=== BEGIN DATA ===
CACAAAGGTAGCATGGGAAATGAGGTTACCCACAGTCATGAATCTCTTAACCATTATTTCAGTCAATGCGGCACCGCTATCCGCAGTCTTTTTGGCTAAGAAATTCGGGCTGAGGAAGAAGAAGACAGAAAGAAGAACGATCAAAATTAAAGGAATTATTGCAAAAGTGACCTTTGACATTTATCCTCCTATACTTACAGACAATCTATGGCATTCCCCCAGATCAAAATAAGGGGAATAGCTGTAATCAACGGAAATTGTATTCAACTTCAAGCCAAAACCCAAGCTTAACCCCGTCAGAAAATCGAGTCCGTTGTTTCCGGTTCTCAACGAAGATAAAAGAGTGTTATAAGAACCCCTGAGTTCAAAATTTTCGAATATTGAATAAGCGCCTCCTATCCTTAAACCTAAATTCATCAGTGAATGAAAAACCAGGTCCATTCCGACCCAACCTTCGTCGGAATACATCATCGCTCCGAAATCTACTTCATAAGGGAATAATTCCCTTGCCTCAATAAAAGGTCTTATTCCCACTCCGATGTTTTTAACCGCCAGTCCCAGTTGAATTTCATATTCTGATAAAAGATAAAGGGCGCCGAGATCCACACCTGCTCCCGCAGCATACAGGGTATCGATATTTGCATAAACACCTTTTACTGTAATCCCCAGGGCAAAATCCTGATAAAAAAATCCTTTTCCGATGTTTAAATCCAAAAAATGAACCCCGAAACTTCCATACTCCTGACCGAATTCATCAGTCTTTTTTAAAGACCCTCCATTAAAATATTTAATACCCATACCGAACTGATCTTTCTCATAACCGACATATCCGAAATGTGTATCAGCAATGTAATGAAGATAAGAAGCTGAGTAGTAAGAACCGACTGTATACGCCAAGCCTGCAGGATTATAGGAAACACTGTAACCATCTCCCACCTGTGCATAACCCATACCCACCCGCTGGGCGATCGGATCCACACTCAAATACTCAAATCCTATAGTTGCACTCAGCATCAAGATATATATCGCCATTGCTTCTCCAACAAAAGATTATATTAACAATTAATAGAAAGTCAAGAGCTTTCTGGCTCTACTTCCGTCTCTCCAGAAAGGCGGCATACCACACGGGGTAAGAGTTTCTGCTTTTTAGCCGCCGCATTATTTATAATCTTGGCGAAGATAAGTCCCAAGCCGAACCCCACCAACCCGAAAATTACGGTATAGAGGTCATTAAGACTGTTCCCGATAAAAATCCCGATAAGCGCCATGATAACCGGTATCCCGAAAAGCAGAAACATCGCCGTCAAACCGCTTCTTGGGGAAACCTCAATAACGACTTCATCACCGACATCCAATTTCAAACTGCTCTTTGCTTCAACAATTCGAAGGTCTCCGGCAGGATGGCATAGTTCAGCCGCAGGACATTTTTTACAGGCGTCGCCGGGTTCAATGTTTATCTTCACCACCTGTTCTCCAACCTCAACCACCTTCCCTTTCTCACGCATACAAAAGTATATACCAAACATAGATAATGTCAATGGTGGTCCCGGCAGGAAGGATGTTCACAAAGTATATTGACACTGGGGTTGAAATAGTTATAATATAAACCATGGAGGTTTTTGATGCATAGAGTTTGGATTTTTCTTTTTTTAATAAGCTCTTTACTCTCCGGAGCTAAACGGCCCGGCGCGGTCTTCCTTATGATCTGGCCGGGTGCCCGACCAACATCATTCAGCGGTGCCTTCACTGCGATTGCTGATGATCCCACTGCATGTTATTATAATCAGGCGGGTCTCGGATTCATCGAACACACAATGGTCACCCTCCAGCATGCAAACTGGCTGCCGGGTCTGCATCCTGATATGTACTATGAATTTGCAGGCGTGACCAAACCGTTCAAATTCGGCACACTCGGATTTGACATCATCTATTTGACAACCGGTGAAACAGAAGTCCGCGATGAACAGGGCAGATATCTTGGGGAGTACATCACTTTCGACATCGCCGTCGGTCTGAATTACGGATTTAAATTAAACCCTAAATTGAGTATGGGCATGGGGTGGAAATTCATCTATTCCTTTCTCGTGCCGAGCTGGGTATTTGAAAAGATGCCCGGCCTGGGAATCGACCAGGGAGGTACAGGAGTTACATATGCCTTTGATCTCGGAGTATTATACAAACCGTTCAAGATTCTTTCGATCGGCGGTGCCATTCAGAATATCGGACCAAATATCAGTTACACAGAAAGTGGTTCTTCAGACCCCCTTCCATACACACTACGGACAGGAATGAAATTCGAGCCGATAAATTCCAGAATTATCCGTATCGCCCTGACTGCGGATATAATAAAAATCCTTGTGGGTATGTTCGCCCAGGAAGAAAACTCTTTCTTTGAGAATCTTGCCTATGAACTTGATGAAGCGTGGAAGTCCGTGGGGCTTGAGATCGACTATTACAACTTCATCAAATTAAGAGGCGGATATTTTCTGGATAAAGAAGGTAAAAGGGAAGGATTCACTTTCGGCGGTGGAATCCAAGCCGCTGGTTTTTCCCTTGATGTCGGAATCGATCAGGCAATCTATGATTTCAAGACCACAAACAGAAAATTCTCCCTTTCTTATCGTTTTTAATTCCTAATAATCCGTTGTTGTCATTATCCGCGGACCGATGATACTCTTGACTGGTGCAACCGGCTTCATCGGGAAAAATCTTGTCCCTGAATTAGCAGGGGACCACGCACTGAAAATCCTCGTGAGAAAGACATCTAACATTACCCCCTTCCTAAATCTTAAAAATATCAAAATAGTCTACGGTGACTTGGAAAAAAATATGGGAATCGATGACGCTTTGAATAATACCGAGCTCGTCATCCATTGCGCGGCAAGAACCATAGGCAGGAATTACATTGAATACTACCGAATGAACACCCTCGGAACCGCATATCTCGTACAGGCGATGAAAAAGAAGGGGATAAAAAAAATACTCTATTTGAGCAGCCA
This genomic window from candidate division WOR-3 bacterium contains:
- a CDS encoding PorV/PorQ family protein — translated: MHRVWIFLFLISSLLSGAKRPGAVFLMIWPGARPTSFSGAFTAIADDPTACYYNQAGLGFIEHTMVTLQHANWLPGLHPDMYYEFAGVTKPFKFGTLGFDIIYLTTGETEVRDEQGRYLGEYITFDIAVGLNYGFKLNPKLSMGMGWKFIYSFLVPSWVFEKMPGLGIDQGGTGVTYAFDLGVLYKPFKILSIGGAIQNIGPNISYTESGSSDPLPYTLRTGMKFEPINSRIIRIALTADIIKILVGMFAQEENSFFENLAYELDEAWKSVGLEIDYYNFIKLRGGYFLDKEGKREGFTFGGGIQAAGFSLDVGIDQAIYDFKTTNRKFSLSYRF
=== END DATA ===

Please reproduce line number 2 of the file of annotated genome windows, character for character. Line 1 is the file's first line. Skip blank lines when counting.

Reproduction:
This genomic window from candidate division WOR-3 bacterium contains: